‘A penny saved is a penny earned’, according to Benjamin Franklin. What with Brexit uncertainty having such a drastic impact on today’s economy, it’s no wonder Brits are tightening their purse strings in preparation for what could be a no-deal Brexit. People are choosing to be a little more cautious with their disposable income, which includes how much wedding guests are expecting to spend on gifts. It seems pertinent to pose the question, then; could we be heading for a ‘Wexit’?

Cosy Owl, leading providers of candle making supplies, conducted a study of surveys from previous years in order to investigate the change in value of wedding gifts in the UK over the past 5 years. The main finding is this; people are spending significantly less than they were 5 years ago. Perhaps some inspiration is needed, some clarity over what’s good and what’s not in this thriftier age. Find some here; our 5 IDEAL tips on what to give for a wedding gift.


The aforementioned study found that overall, wedding guests in the UK are prepared to spend £44.97 on a gift in 2019. This represents a deflation of 10% compared to in 2014. True to regional stereotypes, when broken down across the UK, wedding guests in Yorkshire and the Humber seem to be spending a significant amount less than 5 years ago, at 39%. This was closely followed by those in Northern Ireland, who are spending 37% less on wedding gifts. Comparably, Londoners are spending almost the same as the heady days of five years ago, just 5% less, in fact. Simply put; it’s important to be aware of what others spend so you don’t wildly overspend unknowingly.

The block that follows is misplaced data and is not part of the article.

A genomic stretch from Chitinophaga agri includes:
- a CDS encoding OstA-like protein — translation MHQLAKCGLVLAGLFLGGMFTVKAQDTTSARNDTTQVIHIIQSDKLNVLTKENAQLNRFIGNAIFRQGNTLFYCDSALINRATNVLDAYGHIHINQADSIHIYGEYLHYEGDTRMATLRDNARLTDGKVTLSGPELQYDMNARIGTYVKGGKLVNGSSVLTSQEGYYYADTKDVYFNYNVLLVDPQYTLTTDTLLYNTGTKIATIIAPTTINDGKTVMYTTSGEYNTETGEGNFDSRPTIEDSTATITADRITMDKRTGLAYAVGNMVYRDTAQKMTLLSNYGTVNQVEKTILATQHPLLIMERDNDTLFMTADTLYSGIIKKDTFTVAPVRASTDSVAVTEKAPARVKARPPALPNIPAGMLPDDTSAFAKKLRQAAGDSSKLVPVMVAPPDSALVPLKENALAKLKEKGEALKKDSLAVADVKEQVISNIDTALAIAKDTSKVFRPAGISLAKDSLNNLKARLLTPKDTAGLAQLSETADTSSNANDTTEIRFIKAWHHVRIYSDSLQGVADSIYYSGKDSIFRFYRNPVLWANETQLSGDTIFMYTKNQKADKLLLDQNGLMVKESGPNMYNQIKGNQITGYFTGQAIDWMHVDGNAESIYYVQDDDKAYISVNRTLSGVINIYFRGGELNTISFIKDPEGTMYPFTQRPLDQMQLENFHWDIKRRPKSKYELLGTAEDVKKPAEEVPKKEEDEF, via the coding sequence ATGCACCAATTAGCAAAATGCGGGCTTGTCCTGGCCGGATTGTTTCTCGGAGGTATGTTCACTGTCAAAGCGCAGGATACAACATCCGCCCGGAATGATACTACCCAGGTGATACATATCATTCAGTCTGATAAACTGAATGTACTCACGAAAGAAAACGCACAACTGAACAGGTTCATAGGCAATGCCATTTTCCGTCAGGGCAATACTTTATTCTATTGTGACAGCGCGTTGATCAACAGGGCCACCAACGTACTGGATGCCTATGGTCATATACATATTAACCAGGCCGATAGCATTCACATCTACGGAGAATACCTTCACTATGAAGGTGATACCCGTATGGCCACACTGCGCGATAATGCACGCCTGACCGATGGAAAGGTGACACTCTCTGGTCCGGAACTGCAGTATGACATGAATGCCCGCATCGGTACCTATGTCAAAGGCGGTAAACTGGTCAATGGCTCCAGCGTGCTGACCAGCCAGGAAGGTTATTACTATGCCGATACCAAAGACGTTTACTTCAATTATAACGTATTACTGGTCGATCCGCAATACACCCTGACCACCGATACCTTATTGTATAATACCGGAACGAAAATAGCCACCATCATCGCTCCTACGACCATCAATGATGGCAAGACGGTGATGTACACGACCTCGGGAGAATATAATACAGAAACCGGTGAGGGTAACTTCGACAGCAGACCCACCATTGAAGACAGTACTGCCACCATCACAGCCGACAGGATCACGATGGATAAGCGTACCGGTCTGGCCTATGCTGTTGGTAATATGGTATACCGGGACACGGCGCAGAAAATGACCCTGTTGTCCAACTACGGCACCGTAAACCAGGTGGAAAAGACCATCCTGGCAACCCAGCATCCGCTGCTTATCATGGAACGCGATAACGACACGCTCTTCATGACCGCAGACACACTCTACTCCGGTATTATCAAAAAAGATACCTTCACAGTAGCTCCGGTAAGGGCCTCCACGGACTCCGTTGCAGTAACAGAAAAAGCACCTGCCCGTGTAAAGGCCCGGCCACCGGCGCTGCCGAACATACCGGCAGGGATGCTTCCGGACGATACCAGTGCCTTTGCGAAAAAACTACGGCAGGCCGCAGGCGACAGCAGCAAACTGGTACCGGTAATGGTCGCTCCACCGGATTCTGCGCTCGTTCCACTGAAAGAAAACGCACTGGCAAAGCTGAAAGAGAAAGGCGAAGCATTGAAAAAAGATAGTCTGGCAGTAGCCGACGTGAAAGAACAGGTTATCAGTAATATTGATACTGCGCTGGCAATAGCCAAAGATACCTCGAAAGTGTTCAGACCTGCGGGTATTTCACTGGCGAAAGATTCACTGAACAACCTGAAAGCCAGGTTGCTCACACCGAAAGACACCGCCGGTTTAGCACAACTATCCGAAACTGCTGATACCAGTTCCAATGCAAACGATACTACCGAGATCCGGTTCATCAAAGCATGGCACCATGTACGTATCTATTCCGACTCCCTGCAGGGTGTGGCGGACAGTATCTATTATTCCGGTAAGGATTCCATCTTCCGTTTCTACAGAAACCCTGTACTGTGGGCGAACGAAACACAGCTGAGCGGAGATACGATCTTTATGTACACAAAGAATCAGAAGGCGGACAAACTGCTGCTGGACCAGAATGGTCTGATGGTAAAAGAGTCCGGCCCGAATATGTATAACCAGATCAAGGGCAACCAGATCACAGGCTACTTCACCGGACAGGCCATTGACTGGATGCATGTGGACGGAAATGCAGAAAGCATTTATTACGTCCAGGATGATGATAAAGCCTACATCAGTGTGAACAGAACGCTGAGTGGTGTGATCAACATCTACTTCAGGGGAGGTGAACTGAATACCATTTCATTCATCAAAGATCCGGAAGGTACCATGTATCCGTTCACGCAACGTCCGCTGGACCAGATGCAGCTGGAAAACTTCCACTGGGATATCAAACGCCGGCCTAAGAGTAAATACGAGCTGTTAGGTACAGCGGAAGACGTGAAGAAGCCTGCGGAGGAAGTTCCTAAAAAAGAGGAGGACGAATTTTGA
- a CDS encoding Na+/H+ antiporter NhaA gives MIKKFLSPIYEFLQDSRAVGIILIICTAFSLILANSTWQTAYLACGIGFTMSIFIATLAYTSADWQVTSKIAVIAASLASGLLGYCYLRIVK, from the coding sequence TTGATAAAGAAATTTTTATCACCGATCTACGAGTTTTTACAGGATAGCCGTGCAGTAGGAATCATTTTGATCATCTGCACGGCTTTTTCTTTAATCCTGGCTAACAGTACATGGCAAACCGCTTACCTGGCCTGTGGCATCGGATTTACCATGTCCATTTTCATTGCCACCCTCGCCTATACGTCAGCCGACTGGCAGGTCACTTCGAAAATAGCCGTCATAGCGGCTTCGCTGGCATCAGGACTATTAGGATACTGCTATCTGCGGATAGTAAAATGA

Or perhaps not. Wedded couples don’t actually expect a huge spend on their gifts; £50.70 on average, which is 11% more than guests’ plans on spending. Not a huge disparity, then. Again, by keeping in the general ballpark of what’s expected of you and what your peers are spending, you’ll avoid that overspend as well as looking stingy.


There comes a time in adulthood when weddings start to come thick and fast. Friends and family of a similar generation to you seem to be shacking up and settling down with increasing frequency, and it starts to feel like barely a month passes without another wedding date on the calendar. And the cost? Don’t ask.

As you here, we’re assuming you did ask, actually. The average cost of attending a wedding in the UK in 2018 was nearly £400. With each year racking up a handful of the events…well, you do the math. Once you’ve done those calculations, factor them into your gift spend. Should you be travelling to another country to celebrate a wedding, for instance, it’s usually not expected of you to produce an extravagant gift. 


The wedding gift list is for guidance only, and usually for the unimaginative. It’s more personal (and cost-effective) to get creative. Exploit your skillset and passions for the best results for both giver and receiver. If you’ve got skills in the kitchen, then offer to make the cake – certainly a more thoughtful proposition than some crappy crockery clicked off a website. Photography a hobby? That’s the wedding snaps sorted, then. Should you be handy in the hair’n’make up department, well, you get the picture….


Four out of five think it unacceptable for couples to have a wedding gift list for weddings abroad. Two out of five believe wedding gift lists are outdated entirely. And one-third do not agree on gift lists for second weddings. So, join the revolution to do away with gifts. Or better still, follow the frankly welcome trend of donating gift money to a charity of the happy couple’s choosing. Nobody wins unless everybody wins, and all that. 

View Cosy Owl’s interactive map of the UK here, where you can see wedding gift disparities and deflation rates across the country: